“It’s not a surprise to people in the United States Senate that it’s December and people are voting on a lands package,” Cantwell said. “When you have these bills that deal with water, that deal with public lands, that deal with giving federal land back to communities so they can improve their communities and yes, designating some special places so they can be preserved for the public, yes, not all of your colleagues care about the details of that and you are never going to get the leader in control of the United States Senate to give you floor time on that bill. So, every December we’re here with a lands package.”

Rolled into the lands package were bills assuring that mountain towns have access to drinking water, and money for new technology for forest fire fighting and money for studying climate change, Cantwell said. It will have to wait until 2019.

In Montana, left-leaning conservation groups blamed Daines for the bill not passing.

“Sen. Daines claims to support Montana’s public lands but failed to do so in Congress yesterday,” Rick Potts, Interim Director of the Montana Conservation Voters Education Fund, in a Thursday press release. “Montanans expected our senator, whose party controls Congress, to convince his colleagues to stand up and fight for a program that’s essential to our outdoor way of life.”

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The group Businesses for Montana’s Outdoors blamed toxic partisanship for the LWCF’s failure.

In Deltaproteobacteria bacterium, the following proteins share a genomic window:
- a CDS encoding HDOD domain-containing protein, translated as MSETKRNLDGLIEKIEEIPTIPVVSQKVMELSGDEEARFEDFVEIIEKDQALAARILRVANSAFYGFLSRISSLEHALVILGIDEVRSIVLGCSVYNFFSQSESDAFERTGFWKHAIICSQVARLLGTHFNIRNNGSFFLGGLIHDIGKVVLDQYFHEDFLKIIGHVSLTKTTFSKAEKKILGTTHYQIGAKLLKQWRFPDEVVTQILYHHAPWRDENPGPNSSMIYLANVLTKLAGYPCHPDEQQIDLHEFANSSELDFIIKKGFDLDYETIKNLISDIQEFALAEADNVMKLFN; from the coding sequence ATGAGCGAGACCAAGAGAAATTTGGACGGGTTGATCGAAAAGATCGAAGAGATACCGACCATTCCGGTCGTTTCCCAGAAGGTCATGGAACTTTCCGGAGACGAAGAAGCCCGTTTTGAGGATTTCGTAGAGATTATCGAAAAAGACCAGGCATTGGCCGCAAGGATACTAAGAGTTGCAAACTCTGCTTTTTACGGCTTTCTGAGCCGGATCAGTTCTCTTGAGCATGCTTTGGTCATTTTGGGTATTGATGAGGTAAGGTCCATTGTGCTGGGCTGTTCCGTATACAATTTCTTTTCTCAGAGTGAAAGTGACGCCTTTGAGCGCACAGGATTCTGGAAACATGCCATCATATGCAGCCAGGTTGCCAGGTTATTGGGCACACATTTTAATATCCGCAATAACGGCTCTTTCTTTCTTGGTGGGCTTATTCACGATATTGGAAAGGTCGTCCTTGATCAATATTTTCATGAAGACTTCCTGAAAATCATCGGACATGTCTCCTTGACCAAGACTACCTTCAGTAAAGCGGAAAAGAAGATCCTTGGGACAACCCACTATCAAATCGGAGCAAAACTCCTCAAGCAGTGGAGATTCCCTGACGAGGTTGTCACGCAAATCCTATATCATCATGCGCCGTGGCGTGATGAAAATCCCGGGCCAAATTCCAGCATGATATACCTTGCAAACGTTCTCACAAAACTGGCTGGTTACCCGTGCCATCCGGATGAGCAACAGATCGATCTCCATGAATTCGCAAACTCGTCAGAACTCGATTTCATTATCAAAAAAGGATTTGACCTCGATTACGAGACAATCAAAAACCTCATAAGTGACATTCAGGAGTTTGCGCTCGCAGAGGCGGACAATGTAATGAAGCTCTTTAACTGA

“Business for Montana’s Outdoors represents over 200 members who are critical in fueling Montana’s $7.1 billion outdoor recreation economy, and the 71,000 related jobs,” said Marne Hayes, the group’s executive director in a Thursday press release. We could not be more disappointed that a lack of leadership and toxic partisanship has been allowed to hijack our nation’s most successful conservation tool, the Land and Water Conservation Fund.”

The Nature Conservancy pinned the bill’s failure on Lee.

“It is tremendously frustrating and just plain wrong that America’s most important conservation program remains expired as Congress adjourns for the year. Despite huge bipartisan majorities supporting permanent reauthorization, Congress has dropped the ball on the Land and Water Conservation Fund,” said Tom Cors, Director of Government Relations for Lands at The Nature Conservancy, in a press release. “By allowing the objections of a single senator to derail this overarching priority for America’s families, communities, and local economies, Senate leadership has left LWCF and the communities that rely on it high and dry.”

In the House, Gianforte blasted leaders both for not passing a lands package ahead of time, and for not appropriating $5 billion for a southern border wall, which Trump insisted Thursday he would shut down the government if he didn’t get.

“Montanans didn’t send me here to shut down the government, but they also didn’t send me here to let their priorities die in a lame duck session that is every part lame,” Gianforte said on the House floor. “I stand here still, urging this body to take up a public lands package and to secure the border. A public lands package should include permanent reauthorization of the Land and Water Conservation Fund. A public lands package should include the Yellowstone Gateway Protection Act that permanently conserves public land in Paradise Valley.”

Gianforte also called for recognition of the Little Shell Tribe of the Chippewa Indians. However, Little Shell recognition was later scuttled in the Senate by Sen. Lee.